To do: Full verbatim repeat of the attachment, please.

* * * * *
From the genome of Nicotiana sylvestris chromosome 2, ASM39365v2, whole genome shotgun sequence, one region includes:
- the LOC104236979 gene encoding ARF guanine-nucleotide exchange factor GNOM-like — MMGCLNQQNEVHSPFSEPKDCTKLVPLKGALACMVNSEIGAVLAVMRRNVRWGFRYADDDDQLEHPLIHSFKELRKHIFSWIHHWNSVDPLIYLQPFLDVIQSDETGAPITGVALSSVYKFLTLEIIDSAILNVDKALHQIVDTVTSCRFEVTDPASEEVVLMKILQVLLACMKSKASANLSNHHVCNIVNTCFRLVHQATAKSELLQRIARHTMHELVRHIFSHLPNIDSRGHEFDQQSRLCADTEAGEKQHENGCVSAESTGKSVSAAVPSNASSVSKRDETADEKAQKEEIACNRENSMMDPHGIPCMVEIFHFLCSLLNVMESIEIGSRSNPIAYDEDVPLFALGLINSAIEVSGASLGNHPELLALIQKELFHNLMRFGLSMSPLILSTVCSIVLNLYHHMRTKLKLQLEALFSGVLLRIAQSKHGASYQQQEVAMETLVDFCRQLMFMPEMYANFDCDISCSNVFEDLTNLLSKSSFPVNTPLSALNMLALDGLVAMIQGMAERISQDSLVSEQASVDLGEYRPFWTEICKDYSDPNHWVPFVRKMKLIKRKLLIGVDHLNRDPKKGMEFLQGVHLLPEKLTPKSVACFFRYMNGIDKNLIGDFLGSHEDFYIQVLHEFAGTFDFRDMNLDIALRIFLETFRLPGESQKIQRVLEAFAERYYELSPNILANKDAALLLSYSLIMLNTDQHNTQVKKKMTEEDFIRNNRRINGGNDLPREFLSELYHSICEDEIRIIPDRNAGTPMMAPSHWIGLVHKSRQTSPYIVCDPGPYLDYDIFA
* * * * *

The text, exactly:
From the genome of Nicotiana sylvestris chromosome 2, ASM39365v2, whole genome shotgun sequence, one region includes:
- the LOC104236979 gene encoding ARF guanine-nucleotide exchange factor GNOM-like — MMGCLNQQNEVHSPFSEPKDCTKLVPLKGALACMVNSEIGAVLAVMRRNVRWGFRYADDDDQLEHPLIHSFKELRKHIFSWIHHWNSVDPLIYLQPFLDVIQSDETGAPITGVALSSVYKFLTLEIIDSAILNVDKALHQIVDTVTSCRFEVTDPASEEVVLMKILQVLLACMKSKASANLSNHHVCNIVNTCFRLVHQATAKSELLQRIARHTMHELVRHIFSHLPNIDSRGHEFDQQSRLCADTEAGEKQHENGCVSAESTGKSVSAAVPSNASSVSKRDETADEKAQKEEIACNRENSMMDPHGIPCMVEIFHFLCSLLNVMESIEIGSRSNPIAYDEDVPLFALGLINSAIEVSGASLGNHPELLALIQKELFHNLMRFGLSMSPLILSTVCSIVLNLYHHMRTKLKLQLEALFSGVLLRIAQSKHGASYQQQEVAMETLVDFCRQLMFMPEMYANFDCDISCSNVFEDLTNLLSKSSFPVNTPLSALNMLALDGLVAMIQGMAERISQDSLVSEQASVDLGEYRPFWTEICKDYSDPNHWVPFVRKMKLIKRKLLIGVDHLNRDPKKGMEFLQGVHLLPEKLTPKSVACFFRYMNGIDKNLIGDFLGSHEDFYIQVLHEFAGTFDFRDMNLDIALRIFLETFRLPGESQKIQRVLEAFAERYYELSPNILANKDAALLLSYSLIMLNTDQHNTQVKKKMTEEDFIRNNRRINGGNDLPREFLSELYHSICEDEIRIIPDRNAGTPMMAPSHWIGLVHKSRQTSPYIVCDPGPYLDYDIFA